Q: Are there any cold cereals you would consider healthy (rather than just healthier than the rest)? My kids would eat cereal day and night but I don't really believe any of it's any good.

Start by looking for our nutrition iQ™ tags in the cereal aisle. That’s a good starting point because the cereals with niQ tags are pre-screened for lower sugar, saturated fat. And then look for one that has an excellent source of fiber and is a whole grain. There are plenty of good cereals out there, and plenty that are more like eating cookies for breakfast. So look for the niQ tags, then zoom in on the ones that have lots of fiber. I like Quaker Oatmeal Squares (kids favorite) and even Cheerios.

Q: Cascadian Farms has new organic cereals in your natural food section. Are these really healthier than the regular non-organic cereals?

Not necessarily. Organic does not always equal healthy. We always should read the read the label and screen for sugar and look for more fiber.

Q: What are the best salad options in the Cub Foods deli for low calorie, yet quick options?

Well, each of our stores are a little different in what they offer so it’s difficult to say exactly. But I like the vegetable based salads like Broccoli with Raisins, cut tomatoes and cucumber and the coleslaw the best.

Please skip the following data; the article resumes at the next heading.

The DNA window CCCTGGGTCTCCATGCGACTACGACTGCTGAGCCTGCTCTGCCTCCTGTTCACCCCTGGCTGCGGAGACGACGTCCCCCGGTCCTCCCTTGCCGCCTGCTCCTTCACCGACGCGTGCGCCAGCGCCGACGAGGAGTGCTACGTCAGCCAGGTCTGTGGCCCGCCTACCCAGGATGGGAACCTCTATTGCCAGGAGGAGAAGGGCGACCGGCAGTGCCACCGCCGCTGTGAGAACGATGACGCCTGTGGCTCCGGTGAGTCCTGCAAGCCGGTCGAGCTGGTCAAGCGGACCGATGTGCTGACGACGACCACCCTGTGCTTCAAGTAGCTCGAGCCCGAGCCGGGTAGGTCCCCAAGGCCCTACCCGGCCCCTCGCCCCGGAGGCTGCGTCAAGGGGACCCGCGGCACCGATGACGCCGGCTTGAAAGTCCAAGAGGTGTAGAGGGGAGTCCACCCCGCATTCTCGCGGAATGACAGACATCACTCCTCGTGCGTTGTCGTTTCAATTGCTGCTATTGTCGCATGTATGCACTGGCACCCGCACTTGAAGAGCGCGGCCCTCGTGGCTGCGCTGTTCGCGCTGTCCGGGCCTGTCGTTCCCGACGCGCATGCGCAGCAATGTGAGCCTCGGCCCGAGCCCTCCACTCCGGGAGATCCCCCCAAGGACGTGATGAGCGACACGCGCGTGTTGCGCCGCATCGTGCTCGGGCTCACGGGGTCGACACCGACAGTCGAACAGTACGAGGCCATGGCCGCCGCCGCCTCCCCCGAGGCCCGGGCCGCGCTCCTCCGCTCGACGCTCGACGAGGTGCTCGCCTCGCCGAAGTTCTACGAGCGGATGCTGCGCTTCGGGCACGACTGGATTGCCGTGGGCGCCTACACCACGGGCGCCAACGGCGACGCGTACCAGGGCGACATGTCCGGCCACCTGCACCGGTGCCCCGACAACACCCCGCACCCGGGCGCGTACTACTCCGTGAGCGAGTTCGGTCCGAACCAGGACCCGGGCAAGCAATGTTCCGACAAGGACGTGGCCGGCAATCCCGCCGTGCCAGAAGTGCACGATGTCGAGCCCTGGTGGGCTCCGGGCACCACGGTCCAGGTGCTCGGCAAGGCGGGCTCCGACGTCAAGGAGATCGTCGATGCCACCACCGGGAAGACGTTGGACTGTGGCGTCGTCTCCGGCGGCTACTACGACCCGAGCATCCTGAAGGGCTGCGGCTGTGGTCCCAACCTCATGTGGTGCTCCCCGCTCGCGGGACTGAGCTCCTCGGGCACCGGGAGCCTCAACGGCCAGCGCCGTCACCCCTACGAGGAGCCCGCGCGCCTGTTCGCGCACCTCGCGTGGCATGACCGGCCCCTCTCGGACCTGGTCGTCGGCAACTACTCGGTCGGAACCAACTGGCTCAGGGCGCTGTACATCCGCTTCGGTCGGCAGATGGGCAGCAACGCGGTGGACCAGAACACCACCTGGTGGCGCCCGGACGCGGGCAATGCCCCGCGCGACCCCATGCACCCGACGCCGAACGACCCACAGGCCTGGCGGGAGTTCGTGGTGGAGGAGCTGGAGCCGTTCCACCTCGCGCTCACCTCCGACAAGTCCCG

Q: What organic produce do you recommend to get instead of non-organic ones?

I am on the fence about organic produce. The main thing is cost and we need to eat more fruits and veggies regardless if it’s organic or not. I think the key issue with conventional produce is the pesticide debate. So if you buy something you peel—like a banana, then I wouldn’t buy it organic. Also, I believe “freshness” is a bigger factor than “organic”. For example, I always take a look at the organic berries and apples, but if the conventional look “fresher”, I will buy that instead. I wish I had a clear cut answer for you here, but it’s not easy nor clear.